Bernie Pleskoff

Scouting profile: Bradley Zimmer

Scouting profile: Bradley Zimmer

Some baseball fans may remember Von Hayes, the former Indians, Phillies and Angels outfielder who played for 12 years in the 1980s and '90s. He was a solid line-drive hitter. The Indians' Bradley Zimmer reminds me of Hayes. Both are tall and slender left-handed-hitting, right-handed-throwing outfielders with good bat speed and barrel-of-the-bat type production.

Zimmer went to La Jolla (Calif.) High School where he was named to the All-County team twice and led his team with a .446 batting average. The Chicago Cubs selected Zimmer in the 23rd round of the 2012 Draft, but he did not sign with the team.

A good student-athlete, Zimmer went on to play baseball for the University of San Francisco Dons. Zimmer hit .368 with seven homers and 31 RBIs in the 2014 season and was named to an All-America team for his outstanding play. The Indians selected him in the first round of that year's Draft.

I watched Zimmer this past season when he played for Lynchburg of the Class A Advanced Carolina League. I was hoping to see him again in the Arizona Fall League, but a hairline fracture of his right foot kept him out of Fall League action. He incurred the injury fouling a ball off his foot.

Zimmer is ranked No. 1 on the Indians Top 30 Prospects list for his outstanding approach at the plate and multiple tools.

His easy, simple swing and quick hands through the ball allow Zimmer to take pitches where they are thrown. Using the entire field, he targets the middle of the diamond in a classic manner.

Zimmer has excellent plate discipline and very quick pitch recognition.

While his swing lacks some loft, he gets enough strength and bat speed from his athletic frame to power doubles to the gaps.

Zimmer has the quickness, the instincts and the range to play all three outfield positions. He can play center but has to continue to smooth out some of the kinks in his outfield play. Overall, I think he projects best as a fast, athletic, and capable right fielder and may be more comfortable in the corner.

His good speed allows him to close on balls well.

Zimmer is a good hitter with strong wrists and quick reactions. His game is tailored for him to get on base, perhaps steal a base and score. He can drive in runs with timely hits.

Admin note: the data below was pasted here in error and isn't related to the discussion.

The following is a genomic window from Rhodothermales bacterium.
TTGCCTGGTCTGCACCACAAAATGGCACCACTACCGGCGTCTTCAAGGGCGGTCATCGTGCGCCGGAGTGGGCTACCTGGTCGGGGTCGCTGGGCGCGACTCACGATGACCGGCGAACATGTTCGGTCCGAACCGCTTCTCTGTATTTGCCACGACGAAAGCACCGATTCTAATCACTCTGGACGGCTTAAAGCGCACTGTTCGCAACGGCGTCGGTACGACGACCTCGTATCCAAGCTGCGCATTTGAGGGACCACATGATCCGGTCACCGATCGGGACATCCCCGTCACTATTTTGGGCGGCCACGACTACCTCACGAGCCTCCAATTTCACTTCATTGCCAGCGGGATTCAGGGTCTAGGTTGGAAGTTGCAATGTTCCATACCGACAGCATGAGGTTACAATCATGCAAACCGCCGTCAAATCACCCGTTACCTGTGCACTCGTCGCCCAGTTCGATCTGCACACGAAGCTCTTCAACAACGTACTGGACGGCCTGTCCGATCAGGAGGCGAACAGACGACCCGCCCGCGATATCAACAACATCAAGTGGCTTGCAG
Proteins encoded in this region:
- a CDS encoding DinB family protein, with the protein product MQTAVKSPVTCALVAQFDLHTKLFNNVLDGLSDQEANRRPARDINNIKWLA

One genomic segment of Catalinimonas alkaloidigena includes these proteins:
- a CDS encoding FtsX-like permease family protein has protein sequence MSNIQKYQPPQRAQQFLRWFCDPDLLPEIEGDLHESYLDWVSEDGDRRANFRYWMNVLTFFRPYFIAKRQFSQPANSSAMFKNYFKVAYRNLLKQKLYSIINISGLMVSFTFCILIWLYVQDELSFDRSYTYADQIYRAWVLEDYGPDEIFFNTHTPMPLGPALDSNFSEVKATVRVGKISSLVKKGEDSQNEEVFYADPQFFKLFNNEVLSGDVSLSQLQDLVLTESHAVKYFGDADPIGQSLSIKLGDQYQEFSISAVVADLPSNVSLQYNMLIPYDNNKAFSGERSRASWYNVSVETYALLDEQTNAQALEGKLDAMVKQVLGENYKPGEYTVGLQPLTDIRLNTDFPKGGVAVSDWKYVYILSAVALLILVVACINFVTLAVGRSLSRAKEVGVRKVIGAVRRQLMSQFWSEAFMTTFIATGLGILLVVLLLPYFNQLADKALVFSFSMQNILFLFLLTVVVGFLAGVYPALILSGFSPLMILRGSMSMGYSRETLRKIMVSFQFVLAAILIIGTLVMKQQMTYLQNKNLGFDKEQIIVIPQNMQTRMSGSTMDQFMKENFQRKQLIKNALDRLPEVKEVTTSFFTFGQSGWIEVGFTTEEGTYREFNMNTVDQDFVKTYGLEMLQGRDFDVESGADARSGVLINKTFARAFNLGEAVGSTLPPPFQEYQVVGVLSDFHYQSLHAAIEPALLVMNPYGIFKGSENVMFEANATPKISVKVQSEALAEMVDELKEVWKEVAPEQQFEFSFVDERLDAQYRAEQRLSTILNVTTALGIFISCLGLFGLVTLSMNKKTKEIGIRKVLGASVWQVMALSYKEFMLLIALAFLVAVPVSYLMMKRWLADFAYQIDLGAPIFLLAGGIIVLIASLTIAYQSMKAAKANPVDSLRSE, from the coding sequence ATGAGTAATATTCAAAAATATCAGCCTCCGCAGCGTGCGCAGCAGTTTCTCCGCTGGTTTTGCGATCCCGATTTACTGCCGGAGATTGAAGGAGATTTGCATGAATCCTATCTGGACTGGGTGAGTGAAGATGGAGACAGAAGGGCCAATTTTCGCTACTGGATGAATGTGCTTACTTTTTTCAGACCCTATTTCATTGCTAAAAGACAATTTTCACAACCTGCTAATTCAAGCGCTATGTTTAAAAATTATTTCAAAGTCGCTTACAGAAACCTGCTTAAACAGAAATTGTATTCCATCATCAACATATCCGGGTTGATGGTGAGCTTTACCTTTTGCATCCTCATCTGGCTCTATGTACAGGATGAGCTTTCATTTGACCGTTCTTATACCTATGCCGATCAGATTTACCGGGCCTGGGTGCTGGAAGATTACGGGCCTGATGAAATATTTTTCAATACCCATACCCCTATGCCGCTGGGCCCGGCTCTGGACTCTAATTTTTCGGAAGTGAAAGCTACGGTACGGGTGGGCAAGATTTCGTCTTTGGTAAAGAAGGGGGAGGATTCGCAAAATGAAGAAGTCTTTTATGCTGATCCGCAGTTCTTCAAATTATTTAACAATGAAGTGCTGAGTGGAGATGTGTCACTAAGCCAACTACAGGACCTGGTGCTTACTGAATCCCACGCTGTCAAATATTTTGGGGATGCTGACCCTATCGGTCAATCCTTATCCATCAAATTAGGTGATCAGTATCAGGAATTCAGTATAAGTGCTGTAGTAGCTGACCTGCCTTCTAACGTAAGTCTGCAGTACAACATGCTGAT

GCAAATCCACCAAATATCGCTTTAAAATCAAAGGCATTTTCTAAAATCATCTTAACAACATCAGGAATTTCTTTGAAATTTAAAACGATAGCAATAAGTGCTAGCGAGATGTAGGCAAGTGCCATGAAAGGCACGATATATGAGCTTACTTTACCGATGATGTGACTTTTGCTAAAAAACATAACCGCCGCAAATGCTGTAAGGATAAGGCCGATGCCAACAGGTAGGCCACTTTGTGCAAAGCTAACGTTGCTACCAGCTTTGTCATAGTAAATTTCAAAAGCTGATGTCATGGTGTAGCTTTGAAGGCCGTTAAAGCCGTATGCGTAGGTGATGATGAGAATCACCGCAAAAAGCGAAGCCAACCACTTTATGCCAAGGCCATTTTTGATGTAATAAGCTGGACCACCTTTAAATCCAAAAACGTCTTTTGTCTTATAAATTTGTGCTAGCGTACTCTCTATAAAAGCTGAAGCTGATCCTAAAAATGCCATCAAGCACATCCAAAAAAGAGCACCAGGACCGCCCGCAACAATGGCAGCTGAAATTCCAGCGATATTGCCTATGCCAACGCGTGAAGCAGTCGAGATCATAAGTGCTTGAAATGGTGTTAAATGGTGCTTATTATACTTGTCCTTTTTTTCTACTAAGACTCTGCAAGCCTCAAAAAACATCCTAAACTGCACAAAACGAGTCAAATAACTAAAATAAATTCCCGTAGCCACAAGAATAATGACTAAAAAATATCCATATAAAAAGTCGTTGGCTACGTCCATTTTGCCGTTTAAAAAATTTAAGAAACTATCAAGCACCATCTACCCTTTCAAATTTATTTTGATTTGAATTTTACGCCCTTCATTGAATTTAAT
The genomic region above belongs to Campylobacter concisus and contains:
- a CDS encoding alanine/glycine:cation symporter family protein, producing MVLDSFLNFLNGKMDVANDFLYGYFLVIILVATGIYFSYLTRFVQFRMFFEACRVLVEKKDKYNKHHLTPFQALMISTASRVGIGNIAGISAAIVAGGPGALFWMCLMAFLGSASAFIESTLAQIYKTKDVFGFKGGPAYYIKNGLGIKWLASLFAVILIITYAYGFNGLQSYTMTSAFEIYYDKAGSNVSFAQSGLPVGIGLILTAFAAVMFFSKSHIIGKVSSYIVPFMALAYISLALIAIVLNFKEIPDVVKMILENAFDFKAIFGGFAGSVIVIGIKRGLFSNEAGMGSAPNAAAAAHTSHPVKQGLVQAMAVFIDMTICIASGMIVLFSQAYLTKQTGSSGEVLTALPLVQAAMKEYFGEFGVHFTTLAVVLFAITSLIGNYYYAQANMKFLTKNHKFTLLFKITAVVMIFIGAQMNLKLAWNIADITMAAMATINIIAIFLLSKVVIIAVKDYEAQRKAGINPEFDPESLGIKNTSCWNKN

I would call Zimmer a solid four-tool player with the hope that power will improve with more physical development.

Zimmer's good speed is a tremendous asset to every part of his game.

Like most young players, Zimmer can scuffle a bit with offspeed and breaking balls. He struck out 131 times in 549 plate appearances this past year combined at Lynchburg and Double-A Akron.

To date, power has not emerged from his 6-foot-4, 185-pound frame. Having just turned 23 in late November, Zimmer can still add some strength and muscle to his body.

I find this interesting
Zimmer gets his athletic ability from his dad, who played baseball at the University of California San Diego, and his mom, who ran track at San Diego State. His brother Kyle is a pitcher in the Royals organization.

The future for Zimmer
The Indians have a need for outfielders. Zimmer may very well be on the fast track due to his hitting style and the upside that waits with his smooth swing. He should consistently deliver a high batting average and a high number of stolen bases.

His broken foot set his timetable back a bit, as the Fall League experience would have benefited his development against quality pitching.

Unless he is part of a package the Indians use to fetch a power hitter he could be ready to emerge on the big league scene in Cleveland at some point in 2017.

Zimmer in a word

Bernie Pleskoff has served as a professional scout for the Houston Astros and Seattle Mariners. Follow @BerniePleskoff on Twitter. This story was not subject to the approval of Major League Baseball or its clubs.